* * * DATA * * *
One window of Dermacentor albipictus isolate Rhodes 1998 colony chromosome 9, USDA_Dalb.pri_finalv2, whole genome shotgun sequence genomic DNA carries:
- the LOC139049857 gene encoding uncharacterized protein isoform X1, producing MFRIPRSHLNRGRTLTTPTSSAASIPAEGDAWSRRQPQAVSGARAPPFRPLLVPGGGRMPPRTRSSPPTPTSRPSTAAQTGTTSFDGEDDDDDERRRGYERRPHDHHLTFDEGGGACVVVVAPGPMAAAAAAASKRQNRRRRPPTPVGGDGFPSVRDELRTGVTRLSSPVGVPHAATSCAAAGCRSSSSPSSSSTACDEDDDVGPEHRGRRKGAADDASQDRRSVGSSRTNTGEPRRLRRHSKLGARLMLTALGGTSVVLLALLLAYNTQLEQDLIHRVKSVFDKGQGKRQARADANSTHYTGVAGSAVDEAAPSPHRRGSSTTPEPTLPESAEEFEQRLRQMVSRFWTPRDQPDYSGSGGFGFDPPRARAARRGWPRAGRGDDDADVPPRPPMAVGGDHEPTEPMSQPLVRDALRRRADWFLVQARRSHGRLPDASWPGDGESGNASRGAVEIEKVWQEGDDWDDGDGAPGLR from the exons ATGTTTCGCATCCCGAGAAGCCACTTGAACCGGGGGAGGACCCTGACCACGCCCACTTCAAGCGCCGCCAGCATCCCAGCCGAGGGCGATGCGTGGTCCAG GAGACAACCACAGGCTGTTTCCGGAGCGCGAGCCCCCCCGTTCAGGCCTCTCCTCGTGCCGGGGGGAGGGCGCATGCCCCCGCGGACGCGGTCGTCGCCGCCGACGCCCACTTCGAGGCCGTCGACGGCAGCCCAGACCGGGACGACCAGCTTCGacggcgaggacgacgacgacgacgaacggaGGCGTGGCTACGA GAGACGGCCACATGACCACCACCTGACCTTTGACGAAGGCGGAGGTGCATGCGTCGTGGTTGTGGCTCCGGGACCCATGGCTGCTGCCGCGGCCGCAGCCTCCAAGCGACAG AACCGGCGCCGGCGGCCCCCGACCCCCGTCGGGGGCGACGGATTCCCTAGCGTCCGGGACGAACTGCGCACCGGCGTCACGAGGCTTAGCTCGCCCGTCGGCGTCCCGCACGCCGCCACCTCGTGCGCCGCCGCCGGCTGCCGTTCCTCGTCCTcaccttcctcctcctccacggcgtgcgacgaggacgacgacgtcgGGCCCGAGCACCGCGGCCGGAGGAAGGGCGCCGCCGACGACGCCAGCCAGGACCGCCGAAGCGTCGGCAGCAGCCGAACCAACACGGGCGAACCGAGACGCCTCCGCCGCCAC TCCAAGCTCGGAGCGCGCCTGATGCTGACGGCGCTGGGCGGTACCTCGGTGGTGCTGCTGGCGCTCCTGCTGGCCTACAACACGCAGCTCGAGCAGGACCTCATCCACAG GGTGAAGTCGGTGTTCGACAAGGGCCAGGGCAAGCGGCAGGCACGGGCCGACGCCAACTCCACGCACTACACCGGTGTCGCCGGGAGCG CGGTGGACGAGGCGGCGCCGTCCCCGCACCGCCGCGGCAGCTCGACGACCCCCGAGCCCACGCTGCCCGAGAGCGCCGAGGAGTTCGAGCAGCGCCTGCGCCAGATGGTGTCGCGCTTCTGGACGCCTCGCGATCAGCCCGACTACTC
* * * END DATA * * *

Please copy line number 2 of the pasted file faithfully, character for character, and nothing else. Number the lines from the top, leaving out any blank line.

- the LOC139049857 gene encoding uncharacterized protein isoform X1, producing MFRIPRSHLNRGRTLTTPTSSAASIPAEGDAWSRRQPQAVSGARAPPFRPLLVPGGGRMPPRTRSSPPTPTSRPSTAAQTGTTSFDGEDDDDDERRRGYERRPHDHHLTFDEGGGACVVVVAPGPMAAAAAAASKRQNRRRRPPTPVGGDGFPSVRDELRTGVTRLSSPVGVPHAATSCAAAGCRSSSSPSSSSTACDEDDDVGPEHRGRRKGAADDASQDRRSVGSSRTNTGEPRRLRRHSKLGARLMLTALGGTSVVLLALLLAYNTQLEQDLIHRVKSVFDKGQGKRQARADANSTHYTGVAGSAVDEAAPSPHRRGSSTTPEPTLPESAEEFEQRLRQMVSRFWTPRDQPDYSGSGGFGFDPPRARAARRGWPRAGRGDDDADVPPRPPMAVGGDHEPTEPMSQPLVRDALRRRADWFLVQARRSHGRLPDASWPGDGESGNASRGAVEIEKVWQEGDDWDDGDGAPGLR from the exons ATGTTTCGCATCCCGAGAAGCCACTTGAACCGGGGGAGGACCCTGACCACGCCCACTTCAAGCGCCGCCAGCATCCCAGCCGAGGGCGATGCGTGGTCCAG GAGACAACCACAGGCTGTTTCCGGAGCGCGAGCCCCCCCGTTCAGGCCTCTCCTCGTGCCGGGGGGAGGGCGCATGCCCCCGCGGACGCGGTCGTCGCCGCCGACGCCCACTTCGAGGCCGTCGACGGCAGCCCAGACCGGGACGACCAGCTTCGacggcgaggacgacgacgacgacgaacggaGGCGTGGCTACGA GAGACGGCCACATGACCACCACCTGACCTTTGACGAAGGCGGAGGTGCATGCGTCGTGGTTGTGGCTCCGGGACCCATGGCTGCTGCCGCGGCCGCAGCCTCCAAGCGACAG AACCGGCGCCGGCGGCCCCCGACCCCCGTCGGGGGCGACGGATTCCCTAGCGTCCGGGACGAACTGCGCACCGGCGTCACGAGGCTTAGCTCGCCCGTCGGCGTCCCGCACGCCGCCACCTCGTGCGCCGCCGCCGGCTGCCGTTCCTCGTCCTcaccttcctcctcctccacggcgtgcgacgaggacgacgacgtcgGGCCCGAGCACCGCGGCCGGAGGAAGGGCGCCGCCGACGACGCCAGCCAGGACCGCCGAAGCGTCGGCAGCAGCCGAACCAACACGGGCGAACCGAGACGCCTCCGCCGCCAC TCCAAGCTCGGAGCGCGCCTGATGCTGACGGCGCTGGGCGGTACCTCGGTGGTGCTGCTGGCGCTCCTGCTGGCCTACAACACGCAGCTCGAGCAGGACCTCATCCACAG GGTGAAGTCGGTGTTCGACAAGGGCCAGGGCAAGCGGCAGGCACGGGCCGACGCCAACTCCACGCACTACACCGGTGTCGCCGGGAGCG CGGTGGACGAGGCGGCGCCGTCCCCGCACCGCCGCGGCAGCTCGACGACCCCCGAGCCCACGCTGCCCGAGAGCGCCGAGGAGTTCGAGCAGCGCCTGCGCCAGATGGTGTCGCGCTTCTGGACGCCTCGCGATCAGCCCGACTACTC